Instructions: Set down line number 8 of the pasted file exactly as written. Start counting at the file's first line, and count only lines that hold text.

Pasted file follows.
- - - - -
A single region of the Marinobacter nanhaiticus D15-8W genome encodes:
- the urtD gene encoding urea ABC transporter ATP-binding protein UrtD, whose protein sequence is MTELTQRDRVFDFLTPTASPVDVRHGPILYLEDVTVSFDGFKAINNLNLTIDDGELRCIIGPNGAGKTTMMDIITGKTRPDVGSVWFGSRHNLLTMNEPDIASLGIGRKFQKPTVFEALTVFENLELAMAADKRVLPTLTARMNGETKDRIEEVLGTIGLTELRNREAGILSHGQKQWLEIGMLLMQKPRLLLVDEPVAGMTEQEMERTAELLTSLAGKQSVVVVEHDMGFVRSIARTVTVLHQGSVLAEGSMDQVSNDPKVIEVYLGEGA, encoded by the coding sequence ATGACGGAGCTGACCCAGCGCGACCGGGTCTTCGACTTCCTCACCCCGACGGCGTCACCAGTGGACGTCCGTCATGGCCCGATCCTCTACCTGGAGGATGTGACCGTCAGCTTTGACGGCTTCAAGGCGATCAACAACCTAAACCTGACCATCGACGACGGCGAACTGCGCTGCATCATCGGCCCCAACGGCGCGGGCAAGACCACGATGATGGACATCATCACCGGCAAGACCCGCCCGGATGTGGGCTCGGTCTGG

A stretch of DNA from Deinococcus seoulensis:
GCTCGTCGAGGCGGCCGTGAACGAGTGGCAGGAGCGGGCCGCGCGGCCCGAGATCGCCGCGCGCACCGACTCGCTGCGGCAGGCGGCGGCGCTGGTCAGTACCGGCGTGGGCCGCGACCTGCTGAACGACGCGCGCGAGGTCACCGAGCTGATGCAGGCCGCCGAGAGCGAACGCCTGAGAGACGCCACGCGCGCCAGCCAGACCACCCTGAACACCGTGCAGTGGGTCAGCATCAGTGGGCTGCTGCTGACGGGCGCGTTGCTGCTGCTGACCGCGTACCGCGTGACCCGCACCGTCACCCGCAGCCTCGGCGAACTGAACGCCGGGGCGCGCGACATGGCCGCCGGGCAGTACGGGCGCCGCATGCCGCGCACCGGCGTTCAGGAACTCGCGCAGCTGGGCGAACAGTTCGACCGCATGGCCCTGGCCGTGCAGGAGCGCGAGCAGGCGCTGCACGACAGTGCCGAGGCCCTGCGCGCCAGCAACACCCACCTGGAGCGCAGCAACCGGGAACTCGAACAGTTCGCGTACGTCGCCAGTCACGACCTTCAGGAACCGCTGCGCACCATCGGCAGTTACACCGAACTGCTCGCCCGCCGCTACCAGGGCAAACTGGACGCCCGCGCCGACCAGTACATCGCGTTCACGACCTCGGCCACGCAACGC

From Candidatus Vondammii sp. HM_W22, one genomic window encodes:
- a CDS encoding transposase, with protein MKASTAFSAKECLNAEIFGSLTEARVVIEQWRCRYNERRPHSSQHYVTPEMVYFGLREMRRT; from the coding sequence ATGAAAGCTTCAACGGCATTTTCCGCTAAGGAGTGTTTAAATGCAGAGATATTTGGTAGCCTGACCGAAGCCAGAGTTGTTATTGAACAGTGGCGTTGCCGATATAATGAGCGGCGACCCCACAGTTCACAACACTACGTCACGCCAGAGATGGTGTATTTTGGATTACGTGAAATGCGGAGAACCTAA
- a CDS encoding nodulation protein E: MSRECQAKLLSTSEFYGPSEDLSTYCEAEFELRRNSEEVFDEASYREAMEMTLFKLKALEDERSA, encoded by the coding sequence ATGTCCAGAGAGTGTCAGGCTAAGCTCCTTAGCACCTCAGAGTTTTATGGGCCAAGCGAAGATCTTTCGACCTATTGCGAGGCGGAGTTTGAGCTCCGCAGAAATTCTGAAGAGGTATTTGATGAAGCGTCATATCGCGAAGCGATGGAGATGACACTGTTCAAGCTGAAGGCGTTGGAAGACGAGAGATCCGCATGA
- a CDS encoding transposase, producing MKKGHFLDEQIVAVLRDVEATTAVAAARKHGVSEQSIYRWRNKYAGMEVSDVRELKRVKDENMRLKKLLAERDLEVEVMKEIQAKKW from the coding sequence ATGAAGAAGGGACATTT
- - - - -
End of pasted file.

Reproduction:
- a CDS encoding transposase, producing MKKGHFLDEQIVAVLRDVEATTAVAAARKHGVSEQSIYRWRNKYAGMEVSDVRELKRVKDENMRLKKLLAERDLEVEVMKEIQAKKW from the coding sequence ATGAAGAAGGGACATTT